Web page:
When I was pregnant, I learned the basics about breastfeeding: It could help with weight loss, save money since breast milk is free (never mind how expensive all of the pumping equipment is) and provide benefits for your baby that will last a lifetime.
My relatives, however, were more in the "formula is fine" camp. They advised me that breastfeeding was more work than I realized, that my husband wouldn't be able to help with the late-night feedings and that most of my family were not breastfed and, other than my Uncle Larry, we all turned out just fine.
I felt informed about both the pros and cons of nursing but ultimately, the main factor that made me decide to breastfeed was the simplest of all: I wanted to know what the experience was like.
It took me three years and several rounds of IVF to get pregnant, and I was acutely aware that this would most likely be the only time I would ever be able to experience it. Whether it was the joy of seeing a sonogram for the first time or the hell of morning sickness (which lasted all day long for several months in my case), I was just so grateful to be pregnant. In my mind, I worked hard and paid a lot of money to get knocked up, so I wanted to enjoy all of the bells and whistles.
Around 36 weeks along, I was diagnosed with cholestasis, which meant my son, Michael, had to be delivered via C-section a few weeks early. After I got to hold him for a total of 45 seconds, I had to hand him over to a nurse immediately so she could take him to the NICU. I remember vividly being in the recovery room after giving birth. There were two other new mothers holding their babies surrounded by family. I sat alone with empty arms; my husband and parents were in the NICU to be with my son. I was utterly heartbroken and wondering if my newborn baby would be OK.
Michael had to be intubated, which meant breastfeeding would have to be postponed. However, the nurses encouraged me to start pumping for when he was ready. Pumping quickly became a huge source of comfort to me. I felt so powerless but, somehow, producing milk and giving it to the NICU team to freeze made me feel like I was at least doing something to help my son.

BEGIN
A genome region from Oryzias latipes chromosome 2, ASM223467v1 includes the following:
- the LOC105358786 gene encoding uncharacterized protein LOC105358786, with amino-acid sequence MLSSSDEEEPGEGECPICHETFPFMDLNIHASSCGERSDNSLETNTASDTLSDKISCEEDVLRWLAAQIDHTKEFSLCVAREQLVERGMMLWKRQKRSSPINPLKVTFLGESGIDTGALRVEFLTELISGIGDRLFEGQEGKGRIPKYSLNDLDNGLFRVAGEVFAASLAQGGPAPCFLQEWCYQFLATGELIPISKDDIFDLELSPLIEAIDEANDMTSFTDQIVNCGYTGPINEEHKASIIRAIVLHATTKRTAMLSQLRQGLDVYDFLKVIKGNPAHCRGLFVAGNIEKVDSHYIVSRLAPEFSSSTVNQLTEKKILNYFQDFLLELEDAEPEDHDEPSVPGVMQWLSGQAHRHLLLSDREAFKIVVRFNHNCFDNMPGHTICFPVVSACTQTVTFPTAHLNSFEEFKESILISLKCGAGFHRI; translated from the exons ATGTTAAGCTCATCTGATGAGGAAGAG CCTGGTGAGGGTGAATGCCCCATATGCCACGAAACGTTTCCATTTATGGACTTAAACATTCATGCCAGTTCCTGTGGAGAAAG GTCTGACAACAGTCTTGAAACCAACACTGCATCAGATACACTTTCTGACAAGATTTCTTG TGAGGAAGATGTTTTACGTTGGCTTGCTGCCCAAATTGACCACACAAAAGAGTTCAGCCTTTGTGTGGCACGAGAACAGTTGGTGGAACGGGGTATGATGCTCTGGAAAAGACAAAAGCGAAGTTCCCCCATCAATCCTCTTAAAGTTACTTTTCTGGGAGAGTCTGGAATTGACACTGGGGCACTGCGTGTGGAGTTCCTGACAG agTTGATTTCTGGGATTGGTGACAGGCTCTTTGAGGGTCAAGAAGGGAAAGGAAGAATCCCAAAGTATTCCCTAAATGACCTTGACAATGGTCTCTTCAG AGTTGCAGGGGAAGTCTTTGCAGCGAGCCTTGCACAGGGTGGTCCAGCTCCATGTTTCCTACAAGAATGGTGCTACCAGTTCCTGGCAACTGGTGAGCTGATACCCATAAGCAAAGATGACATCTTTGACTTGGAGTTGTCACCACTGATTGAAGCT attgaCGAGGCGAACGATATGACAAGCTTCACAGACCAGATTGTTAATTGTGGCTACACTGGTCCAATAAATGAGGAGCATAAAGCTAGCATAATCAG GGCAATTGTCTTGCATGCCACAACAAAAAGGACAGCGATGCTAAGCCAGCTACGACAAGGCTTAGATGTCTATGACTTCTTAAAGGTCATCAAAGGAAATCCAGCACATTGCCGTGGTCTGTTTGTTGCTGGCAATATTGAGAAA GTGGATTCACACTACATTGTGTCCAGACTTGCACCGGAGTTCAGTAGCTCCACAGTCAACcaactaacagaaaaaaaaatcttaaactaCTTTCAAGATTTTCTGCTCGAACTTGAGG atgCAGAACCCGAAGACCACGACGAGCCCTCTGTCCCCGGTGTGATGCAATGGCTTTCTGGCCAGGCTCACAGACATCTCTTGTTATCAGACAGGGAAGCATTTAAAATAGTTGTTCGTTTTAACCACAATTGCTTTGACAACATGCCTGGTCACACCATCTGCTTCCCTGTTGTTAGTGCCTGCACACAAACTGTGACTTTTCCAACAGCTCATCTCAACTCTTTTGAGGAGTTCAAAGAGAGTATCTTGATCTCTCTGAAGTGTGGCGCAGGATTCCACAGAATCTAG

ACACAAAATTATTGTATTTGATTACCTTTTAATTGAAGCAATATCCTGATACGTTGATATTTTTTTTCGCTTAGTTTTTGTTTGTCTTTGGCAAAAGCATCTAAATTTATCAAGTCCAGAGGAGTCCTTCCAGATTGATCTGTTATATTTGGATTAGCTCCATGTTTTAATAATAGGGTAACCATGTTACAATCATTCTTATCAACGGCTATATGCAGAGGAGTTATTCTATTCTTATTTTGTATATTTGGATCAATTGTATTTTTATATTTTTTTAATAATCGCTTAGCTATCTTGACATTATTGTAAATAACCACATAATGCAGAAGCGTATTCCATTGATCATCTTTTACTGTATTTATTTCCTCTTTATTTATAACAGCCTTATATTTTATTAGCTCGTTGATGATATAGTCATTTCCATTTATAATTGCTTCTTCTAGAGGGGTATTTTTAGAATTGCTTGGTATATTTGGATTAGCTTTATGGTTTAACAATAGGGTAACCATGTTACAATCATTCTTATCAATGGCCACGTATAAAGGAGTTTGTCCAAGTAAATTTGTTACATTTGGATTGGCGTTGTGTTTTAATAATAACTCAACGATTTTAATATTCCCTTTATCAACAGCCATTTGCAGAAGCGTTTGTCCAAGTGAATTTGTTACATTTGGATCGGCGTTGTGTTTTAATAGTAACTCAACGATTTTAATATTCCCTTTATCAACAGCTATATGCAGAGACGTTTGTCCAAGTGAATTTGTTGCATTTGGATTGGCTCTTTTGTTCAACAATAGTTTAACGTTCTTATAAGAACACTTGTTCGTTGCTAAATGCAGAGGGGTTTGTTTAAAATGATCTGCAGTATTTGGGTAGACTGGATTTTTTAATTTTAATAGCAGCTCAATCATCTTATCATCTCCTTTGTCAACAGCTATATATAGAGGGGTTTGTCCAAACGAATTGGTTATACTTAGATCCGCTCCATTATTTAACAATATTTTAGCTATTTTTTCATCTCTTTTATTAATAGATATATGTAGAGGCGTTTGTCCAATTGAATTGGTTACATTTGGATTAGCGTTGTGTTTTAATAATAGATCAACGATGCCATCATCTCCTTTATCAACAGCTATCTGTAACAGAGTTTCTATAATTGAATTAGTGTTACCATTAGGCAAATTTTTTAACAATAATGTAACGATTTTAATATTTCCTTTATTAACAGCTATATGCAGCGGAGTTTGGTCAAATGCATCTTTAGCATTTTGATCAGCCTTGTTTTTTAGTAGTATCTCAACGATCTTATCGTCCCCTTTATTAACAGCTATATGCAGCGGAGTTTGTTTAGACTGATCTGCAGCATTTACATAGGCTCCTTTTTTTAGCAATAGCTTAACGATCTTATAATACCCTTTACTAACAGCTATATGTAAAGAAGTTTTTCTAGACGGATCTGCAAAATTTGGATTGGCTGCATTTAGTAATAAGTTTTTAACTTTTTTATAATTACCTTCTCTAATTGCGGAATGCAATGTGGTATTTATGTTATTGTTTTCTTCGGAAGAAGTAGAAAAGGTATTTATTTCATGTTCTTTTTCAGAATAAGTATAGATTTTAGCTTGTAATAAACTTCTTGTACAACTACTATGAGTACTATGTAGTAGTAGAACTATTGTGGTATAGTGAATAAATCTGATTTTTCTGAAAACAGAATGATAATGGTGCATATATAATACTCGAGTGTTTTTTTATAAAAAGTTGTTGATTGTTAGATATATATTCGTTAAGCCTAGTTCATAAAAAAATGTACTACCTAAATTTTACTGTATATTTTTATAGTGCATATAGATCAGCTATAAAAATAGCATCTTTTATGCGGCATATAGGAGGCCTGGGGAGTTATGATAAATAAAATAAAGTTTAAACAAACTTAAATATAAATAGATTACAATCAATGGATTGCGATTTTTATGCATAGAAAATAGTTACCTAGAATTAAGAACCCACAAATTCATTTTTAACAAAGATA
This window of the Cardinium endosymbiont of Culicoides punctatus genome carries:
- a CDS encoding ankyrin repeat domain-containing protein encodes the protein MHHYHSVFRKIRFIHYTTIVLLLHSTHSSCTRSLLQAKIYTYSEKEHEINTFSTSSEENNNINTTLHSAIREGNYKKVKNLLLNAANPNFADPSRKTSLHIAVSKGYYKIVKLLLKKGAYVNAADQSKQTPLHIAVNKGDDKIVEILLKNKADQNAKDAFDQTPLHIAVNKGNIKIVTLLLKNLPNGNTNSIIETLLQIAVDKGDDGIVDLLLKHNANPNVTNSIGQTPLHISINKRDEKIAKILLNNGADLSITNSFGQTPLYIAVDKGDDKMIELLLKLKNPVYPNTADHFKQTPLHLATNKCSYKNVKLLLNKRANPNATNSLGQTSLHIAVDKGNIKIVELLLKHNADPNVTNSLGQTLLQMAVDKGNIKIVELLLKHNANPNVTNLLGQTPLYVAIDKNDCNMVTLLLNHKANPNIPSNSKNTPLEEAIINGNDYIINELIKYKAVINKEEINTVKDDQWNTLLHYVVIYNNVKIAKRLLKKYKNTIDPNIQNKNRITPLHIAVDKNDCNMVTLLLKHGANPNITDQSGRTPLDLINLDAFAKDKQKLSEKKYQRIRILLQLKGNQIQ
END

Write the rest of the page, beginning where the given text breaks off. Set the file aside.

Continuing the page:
After a week, they gave him exactly one ounce of my breast milk in a bottle to see how he would do. After a few more successful bottle feedings, I got the go-ahead to try nursing. Michael was still hooked up to many wires and monitors and I was still healing from my C-Section, but the nurse helped get us both situated so we could see if he would nurse.
I was incredibly nervous because nothing -- from how I got pregnant to how I delivered -- had gone at all how I hoped or imagined. I was worried I wouldn't know what I was doing. I was concerned Michael would be confused after already being introduced to a bottle. I thought maybe my family was right and this was going to be too difficult.
The nurse coached me and in a matter of a few seconds, Michael latched on and everything went perfectly. It didn't hurt, he seemed peaceful and, as clichéd as this sounds, it sincerely was such a beautiful, natural experience. It's a moment in my life that I'll never forget.
Even though my experience was a positive one, I firmly believe that a happy mom is a good mom. If you want to breastfeed, you should. If you don't want to, you shouldn't. I know there are many who will advise you one way or another but at the end of the day, it's a decision you have to make for yourself and your child. For me, though, it became more than a choice. It became a coping tool while Michael was in the NICU.
Eventually, at 6 months old, Michael "broke up with my breasts." I suspect that his time in the NICU (being given a bottle, a pacifier, etc.) didn't really encourage breastfeeding. I swear that the last time I tried to breastfeed him, he gave me a look like, "Lady... there's this thing called the bottle and it's WAY easier than all of this." Still, I'm so appreciative for being able to provide something only a mother could. Breastfeeding was a choice I'm personally happy I made.
This article is part of HuffPost Parents' World Breastfeeding Week series. Read more here.